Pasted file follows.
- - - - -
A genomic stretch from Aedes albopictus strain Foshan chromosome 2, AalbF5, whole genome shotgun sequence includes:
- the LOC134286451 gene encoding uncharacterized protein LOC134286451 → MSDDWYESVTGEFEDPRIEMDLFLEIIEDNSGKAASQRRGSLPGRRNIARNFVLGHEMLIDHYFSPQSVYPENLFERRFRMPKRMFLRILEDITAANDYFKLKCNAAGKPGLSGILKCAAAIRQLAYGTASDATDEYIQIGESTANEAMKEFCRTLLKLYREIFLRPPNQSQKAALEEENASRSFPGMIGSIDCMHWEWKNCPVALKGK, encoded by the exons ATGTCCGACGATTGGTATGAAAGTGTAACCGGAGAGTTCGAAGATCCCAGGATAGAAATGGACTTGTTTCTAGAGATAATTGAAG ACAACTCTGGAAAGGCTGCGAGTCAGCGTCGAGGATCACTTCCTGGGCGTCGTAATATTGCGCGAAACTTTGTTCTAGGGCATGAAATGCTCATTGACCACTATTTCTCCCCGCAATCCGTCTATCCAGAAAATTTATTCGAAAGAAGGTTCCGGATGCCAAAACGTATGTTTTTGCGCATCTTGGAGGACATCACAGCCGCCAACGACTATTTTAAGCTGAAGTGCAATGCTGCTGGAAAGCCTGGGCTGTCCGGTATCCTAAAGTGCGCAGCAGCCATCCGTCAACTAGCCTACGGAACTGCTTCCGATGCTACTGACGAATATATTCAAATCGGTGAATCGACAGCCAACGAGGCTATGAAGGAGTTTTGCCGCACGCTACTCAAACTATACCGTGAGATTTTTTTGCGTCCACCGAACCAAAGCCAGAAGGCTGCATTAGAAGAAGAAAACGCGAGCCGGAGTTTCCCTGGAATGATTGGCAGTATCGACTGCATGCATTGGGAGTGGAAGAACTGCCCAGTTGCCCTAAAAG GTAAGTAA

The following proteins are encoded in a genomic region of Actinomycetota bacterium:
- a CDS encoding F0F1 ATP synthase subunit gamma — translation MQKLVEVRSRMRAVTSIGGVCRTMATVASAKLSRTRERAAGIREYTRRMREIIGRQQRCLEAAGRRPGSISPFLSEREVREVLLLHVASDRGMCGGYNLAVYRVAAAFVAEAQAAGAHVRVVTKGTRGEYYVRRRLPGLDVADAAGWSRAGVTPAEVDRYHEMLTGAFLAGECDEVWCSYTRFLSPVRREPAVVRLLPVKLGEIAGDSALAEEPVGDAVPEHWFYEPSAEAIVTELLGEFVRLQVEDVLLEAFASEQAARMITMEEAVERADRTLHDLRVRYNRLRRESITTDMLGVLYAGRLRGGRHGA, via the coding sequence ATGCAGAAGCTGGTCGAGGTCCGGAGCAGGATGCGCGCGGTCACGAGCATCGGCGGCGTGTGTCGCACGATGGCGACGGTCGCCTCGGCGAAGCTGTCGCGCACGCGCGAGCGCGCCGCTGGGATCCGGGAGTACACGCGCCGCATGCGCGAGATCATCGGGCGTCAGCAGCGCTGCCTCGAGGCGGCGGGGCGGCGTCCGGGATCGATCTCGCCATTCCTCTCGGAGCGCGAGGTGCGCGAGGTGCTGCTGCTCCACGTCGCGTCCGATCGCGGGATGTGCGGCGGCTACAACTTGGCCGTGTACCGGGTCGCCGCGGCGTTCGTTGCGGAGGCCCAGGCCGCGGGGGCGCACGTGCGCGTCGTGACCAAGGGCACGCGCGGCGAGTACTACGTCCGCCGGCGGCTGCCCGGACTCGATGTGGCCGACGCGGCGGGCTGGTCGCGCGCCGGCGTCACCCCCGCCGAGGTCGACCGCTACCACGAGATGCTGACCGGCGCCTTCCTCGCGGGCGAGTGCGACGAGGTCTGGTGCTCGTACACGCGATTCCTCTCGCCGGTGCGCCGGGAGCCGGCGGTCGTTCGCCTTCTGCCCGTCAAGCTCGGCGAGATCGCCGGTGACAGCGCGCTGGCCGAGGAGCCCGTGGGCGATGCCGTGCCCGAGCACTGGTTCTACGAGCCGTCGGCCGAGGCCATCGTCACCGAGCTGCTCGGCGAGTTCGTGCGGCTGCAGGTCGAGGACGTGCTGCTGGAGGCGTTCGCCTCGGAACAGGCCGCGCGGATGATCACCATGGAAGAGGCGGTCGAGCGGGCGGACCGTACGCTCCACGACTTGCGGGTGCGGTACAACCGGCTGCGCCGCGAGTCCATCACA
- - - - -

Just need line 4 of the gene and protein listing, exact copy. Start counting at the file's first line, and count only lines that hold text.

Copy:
- a CDS encoding F0F1 ATP synthase subunit gamma — translation MQKLVEVRSRMRAVTSIGGVCRTMATVASAKLSRTRERAAGIREYTRRMREIIGRQQRCLEAAGRRPGSISPFLSEREVREVLLLHVASDRGMCGGYNLAVYRVAAAFVAEAQAAGAHVRVVTKGTRGEYYVRRRLPGLDVADAAGWSRAGVTPAEVDRYHEMLTGAFLAGECDEVWCSYTRFLSPVRREPAVVRLLPVKLGEIAGDSALAEEPVGDAVPEHWFYEPSAEAIVTELLGEFVRLQVEDVLLEAFASEQAARMITMEEAVERADRTLHDLRVRYNRLRRESITTDMLGVLYAGRLRGGRHGA, via the coding sequence ATGCAGAAGCTGGTCGAGGTCCGGAGCAGGATGCGCGCGGTCACGAGCATCGGCGGCGTGTGTCGCACGATGGCGACGGTCGCCTCGGCGAAGCTGTCGCGCACGCGCGAGCGCGCCGCTGGGATCCGGGAGTACACGCGCCGCATGCGCGAGATCATCGGGCGTCAGCAGCGCTGCCTCGAGGCGGCGGGGCGGCGTCCGGGATCGATCTCGCCATTCCTCTCGGAGCGCGAGGTGCGCGAGGTGCTGCTGCTCCACGTCGCGTCCGATCGCGGGATGTGCGGCGGCTACAACTTGGCCGTGTACCGGGTCGCCGCGGCGTTCGTTGCGGAGGCCCAGGCCGCGGGGGCGCACGTGCGCGTCGTGACCAAGGGCACGCGCGGCGAGTACTACGTCCGCCGGCGGCTGCCCGGACTCGATGTGGCCGACGCGGCGGGCTGGTCGCGCGCCGGCGTCACCCCCGCCGAGGTCGACCGCTACCACGAGATGCTGACCGGCGCCTTCCTCGCGGGCGAGTGCGACGAGGTCTGGTGCTCGTACACGCGATTCCTCTCGCCGGTGCGCCGGGAGCCGGCGGTCGTTCGCCTTCTGCCCGTCAAGCTCGGCGAGATCGCCGGTGACAGCGCGCTGGCCGAGGAGCCCGTGGGCGATGCCGTGCCCGAGCACTGGTTCTACGAGCCGTCGGCCGAGGCCATCGTCACCGAGCTGCTCGGCGAGTTCGTGCGGCTGCAGGTCGAGGACGTGCTGCTGGAGGCGTTCGCCTCGGAACAGGCCGCGCGGATGATCACCATGGAAGAGGCGGTCGAGCGGGCGGACCGTACGCTCCACGACTTGCGGGTGCGGTACAACCGGCTGCGCCGCGAGTCCATCACA